NCAA Puts Limits On Live Blogging Sports Events

from the a-new-low dept

For years, we’ve been pointing out how ridiculous it is for professional sports leagues to try to claim ownership of game data. Facts cannot be covered by copyright — and neither can your own description of the events on the field. However, many of the leagues still wanted to claim that you couldn’t report the facts of the game without paying a license. Trying to show how ridiculous this claim was, I asked where it ended, saying: “If I’m at the game, and I use my mobile phone to report what I see, is that considered ‘rebroadcasting’ the game? What if I’m posting the information to a web site?” The point had been that no one would rationally think that was against the rules. How naive I was apparently…

Acting even worse than a professional sports league, the National Collegiate Athletic Association (NCAA), got things rolling last summer by ejecting a live blogger from a college baseball game. Apparently, the NCAA had decided that this was too close to “rebroadcasting” and ridiculously believing that fans might just watch a liveblog report rather than the actual event on TV. This kicked up some attention — and you would think that the NCAA would have realized what a dumb policy this was and backed down. Not so.

Instead, the NCAA has now instituted special “live-blogging rules” for anyone credentialed to cover NCAA events. The rules change per sport, but they limit how many times you can blog during the course of a game. For baseball: once per inning (not even once per half-inning!). For basketball, it’s five times per half, once during half-time, and twice in overtime. Football is three times per quarter and once at half-time. It even covers the more obscure sports: you can only blog 10 times per day at a swimming match, for example. You can see all the details here (pdf).

Now, before anyone goes screaming censorship or free speech or anything along those lines — these are the rules that the NCAA is setting for credentialed reporters. And, as a private organization, the NCAA can set whatever rules it wants for handing out credentials, no matter how mind-numbingly stupid they may be. If I were a publication covering NCAA sports, I would simply buy my reporters tickets to the games, rather than getting them in on a press pass under such rules. What’s really idiotic, though, is that this makes no sense. Limiting live blogging only hurts the sport. The people who follow live blogs are the really passionate fans — the ones who love the game the most. They follow the live blogs not as a substitute for watching the game on TV or attending in person — but because they cannot view the games that way and/or they want to feel the camaraderie of discussing the event with other passionate fans. Cutting off the ability of a reporter to feed info to these fans simply makes no sense. It’s hurting your most passionate fans for no good reason whatsoever.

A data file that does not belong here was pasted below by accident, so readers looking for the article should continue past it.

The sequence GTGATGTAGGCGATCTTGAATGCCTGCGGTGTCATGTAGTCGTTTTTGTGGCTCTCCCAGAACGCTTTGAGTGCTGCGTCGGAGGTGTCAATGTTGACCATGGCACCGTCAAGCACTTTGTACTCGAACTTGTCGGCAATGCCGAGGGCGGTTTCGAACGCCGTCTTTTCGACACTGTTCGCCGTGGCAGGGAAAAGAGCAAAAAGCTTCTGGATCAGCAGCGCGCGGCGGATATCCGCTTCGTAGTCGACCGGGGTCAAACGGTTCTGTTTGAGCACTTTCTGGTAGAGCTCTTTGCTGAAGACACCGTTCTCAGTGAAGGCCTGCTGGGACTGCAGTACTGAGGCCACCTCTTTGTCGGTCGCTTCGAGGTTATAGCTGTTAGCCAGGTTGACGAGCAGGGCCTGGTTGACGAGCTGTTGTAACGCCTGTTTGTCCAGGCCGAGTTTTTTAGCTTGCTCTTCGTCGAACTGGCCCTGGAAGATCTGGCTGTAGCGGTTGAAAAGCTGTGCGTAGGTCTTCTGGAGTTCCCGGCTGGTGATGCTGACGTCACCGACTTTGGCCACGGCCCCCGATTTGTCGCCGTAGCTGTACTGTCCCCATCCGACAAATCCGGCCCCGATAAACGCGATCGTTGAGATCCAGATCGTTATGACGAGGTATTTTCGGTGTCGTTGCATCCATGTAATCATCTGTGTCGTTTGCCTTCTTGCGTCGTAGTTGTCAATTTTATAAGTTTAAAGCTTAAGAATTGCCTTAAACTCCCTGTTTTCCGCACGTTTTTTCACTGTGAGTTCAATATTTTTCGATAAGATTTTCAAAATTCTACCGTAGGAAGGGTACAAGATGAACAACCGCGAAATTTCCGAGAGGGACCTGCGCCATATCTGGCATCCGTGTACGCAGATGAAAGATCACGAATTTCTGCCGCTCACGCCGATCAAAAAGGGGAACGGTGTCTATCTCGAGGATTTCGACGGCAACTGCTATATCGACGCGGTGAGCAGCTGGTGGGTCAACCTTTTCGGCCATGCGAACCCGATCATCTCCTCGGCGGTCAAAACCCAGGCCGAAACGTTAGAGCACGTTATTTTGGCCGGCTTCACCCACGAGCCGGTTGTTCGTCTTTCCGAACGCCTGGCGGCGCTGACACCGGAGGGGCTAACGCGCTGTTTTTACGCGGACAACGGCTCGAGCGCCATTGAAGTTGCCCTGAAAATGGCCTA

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Comments on “NCAA Puts Limits On Live Blogging Sports Events”

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Anonymous Coward says:

NCAA - sanctioned indentured servitude

Let’s drop the facade – the NCAA and its member schools make so much money off of these “student” athletes, especially in football and basketball, is pathetic and dishonest to call them “amateur athletes” anymore.

Sure, the schools say this money helps fund other unpopular sports like men’s water polo or women’s lacrosse that don’t get the big tv revenue dollars, but I don’t buy that for a minute. I’d wager a lot more of that revenue goes somewhere else. I’m not suggesting the schools don’t use the money for the school’s expenses, but I’ve never seen a tuition reduction after a school has a national football or basketball champion, have you?

The implementation of these “rules” just goes to show there is a revenue generating operation going on, so why don’t the schools just own up to that fact.

Keith (user link) says:

No common sense at all

Live blogging enhances a sport. The NCAA has reacted as the movie industry reacted to VCRs. They think it’s a substitute good instead of a complimentary one. Our software has been used by hundreds of journalists/bloggers around the world to live blog sports at all levels to add to the experience for their readers. the truly insane part of the regulations is the hit the smaller sports would take. You have limitations on how much coverage you can give the Duke Women’s Fencing team?? Yes, that makes sense. They will change their ruling soon enough.